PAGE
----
A condo in Boston is a long way, in distance and looks, from an oil derrick in Houston. But for savings-and-loan institutions in New England, those condominium buildings - many filled with unsold units - represent almost as much opportunity and peril as the banks in Texas have experienced with that state's struggling oil industry.
In a region that otherwise claims one of the strongest economies in the United States, the S&Ls in New England are learning some of the hard lessons of their counterparts elsewhere. But unlike Texas, where the thrifts were battered by a combination of a depressed oil industry, many bad loans, and occasional fraud, the problems of New England's thrifts grew out of what's supposed to be a benefit: lots of cash from eager investors.
Backed by a buoyant economy and leaping real estate values, the region's thrifts were able to attract millions and millions of dollars from investors, especially in 1985 and '86, after they converted from depositor-owned mutual institutions to investor-owned public corporations. At some thrifts, that new cash alone amounts to more than 20 percent of their total capital.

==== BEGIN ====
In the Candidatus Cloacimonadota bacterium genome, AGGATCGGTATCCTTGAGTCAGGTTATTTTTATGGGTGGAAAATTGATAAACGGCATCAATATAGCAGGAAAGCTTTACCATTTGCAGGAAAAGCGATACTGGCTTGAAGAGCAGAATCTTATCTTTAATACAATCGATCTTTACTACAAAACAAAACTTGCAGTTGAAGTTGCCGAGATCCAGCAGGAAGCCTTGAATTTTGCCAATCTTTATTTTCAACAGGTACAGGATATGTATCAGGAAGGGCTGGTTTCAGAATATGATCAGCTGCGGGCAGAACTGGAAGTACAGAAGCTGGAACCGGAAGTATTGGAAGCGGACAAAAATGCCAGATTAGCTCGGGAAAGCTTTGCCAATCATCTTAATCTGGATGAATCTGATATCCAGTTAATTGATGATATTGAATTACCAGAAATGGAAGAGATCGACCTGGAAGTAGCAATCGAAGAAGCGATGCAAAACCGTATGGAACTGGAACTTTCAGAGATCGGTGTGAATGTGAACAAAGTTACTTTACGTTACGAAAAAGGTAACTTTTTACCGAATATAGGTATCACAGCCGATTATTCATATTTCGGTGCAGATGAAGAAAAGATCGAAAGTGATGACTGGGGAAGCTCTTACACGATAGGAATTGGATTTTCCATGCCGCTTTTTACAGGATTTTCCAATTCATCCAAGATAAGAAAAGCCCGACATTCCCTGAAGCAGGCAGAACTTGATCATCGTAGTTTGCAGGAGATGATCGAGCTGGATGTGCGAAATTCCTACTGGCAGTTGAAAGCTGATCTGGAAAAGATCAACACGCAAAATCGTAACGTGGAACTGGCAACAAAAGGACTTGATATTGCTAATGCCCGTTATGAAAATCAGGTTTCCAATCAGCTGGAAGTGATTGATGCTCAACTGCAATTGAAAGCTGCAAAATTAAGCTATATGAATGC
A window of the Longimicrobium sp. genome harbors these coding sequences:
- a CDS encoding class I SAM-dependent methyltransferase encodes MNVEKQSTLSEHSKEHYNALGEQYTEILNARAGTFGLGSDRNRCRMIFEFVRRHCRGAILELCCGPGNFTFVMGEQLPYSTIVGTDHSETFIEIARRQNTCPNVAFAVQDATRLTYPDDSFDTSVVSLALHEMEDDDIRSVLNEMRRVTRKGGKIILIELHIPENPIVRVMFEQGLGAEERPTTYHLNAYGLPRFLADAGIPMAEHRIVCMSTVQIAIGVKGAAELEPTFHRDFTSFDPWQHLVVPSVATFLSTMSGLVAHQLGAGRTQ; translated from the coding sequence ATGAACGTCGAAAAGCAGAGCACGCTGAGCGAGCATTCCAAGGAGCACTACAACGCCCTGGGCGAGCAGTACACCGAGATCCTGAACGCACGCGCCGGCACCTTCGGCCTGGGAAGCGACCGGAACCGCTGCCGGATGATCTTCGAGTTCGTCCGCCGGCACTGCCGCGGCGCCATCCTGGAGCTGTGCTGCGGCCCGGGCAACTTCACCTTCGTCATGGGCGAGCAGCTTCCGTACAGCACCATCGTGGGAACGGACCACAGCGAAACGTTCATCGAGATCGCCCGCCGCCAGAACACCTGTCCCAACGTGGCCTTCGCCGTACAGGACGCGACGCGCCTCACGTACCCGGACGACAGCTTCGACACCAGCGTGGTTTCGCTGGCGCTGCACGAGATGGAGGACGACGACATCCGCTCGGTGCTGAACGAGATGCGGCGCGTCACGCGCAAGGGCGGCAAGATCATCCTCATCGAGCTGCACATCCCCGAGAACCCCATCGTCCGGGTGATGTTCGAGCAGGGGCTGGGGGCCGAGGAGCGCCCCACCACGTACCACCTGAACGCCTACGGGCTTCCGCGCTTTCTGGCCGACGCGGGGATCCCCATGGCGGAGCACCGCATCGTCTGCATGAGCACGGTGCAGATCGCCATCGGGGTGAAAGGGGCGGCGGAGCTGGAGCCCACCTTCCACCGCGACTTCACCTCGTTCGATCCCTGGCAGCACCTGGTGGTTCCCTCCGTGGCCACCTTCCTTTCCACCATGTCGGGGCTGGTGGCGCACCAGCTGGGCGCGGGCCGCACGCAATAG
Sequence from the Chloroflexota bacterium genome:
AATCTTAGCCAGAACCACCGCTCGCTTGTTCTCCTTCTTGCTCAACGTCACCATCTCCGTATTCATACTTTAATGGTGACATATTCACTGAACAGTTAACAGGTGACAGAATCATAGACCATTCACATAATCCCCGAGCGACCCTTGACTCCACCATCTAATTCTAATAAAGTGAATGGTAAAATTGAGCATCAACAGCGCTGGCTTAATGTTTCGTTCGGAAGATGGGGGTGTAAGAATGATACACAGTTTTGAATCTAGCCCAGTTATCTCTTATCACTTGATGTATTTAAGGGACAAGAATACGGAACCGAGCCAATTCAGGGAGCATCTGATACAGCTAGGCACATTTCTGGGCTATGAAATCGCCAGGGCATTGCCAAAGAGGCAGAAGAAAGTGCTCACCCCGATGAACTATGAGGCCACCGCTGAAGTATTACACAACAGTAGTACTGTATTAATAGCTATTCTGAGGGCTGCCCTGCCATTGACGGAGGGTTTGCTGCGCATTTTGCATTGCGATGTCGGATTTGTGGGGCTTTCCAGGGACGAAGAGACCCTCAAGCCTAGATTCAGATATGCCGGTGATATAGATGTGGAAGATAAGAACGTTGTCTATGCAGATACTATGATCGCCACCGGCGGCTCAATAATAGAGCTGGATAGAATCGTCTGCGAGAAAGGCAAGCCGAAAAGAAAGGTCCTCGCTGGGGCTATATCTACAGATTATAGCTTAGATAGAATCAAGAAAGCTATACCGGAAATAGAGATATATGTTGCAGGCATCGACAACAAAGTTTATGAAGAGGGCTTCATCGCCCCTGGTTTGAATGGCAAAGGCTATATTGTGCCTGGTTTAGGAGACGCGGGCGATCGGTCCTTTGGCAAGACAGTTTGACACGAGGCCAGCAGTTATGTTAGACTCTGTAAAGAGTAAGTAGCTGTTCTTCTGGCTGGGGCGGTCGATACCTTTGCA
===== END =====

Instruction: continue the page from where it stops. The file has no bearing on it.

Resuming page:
Then, the question became what to do with the windfall. If they didn't lend it out, the investors who put all that money there wouldn't be happy with the meager returns that would come if the thrifts sat on the cash or just lent it out to homebuyers. In that case the investors just might start looking for someone else to run the S&L.
And if the thrifts didn't find borrowers, an aggressive company from outside the region, like H.F. Ahmanson from California, Citicorp from New York, or Sears, Roebuck & Co. from Chicago, would be more than happy to take away some of their business. These companies have shown every indication that, despite some missteps, they intend to win their share of the area's mortgage and commercial lending business.
In the past year, loans at S&Ls that recently converted to stock ownership have grown by as much as 10 times that national average. Last year, loans at thrifts throughout the United States grew about 10 percent and have been growing this year by 3 to 4 percent. But in New England, loans have grown by at least 30 percent since the end of 1986. In some cases, depending on the thrift, loans swelled by 100 percent, to more than 500 percent, between 1985 and '87.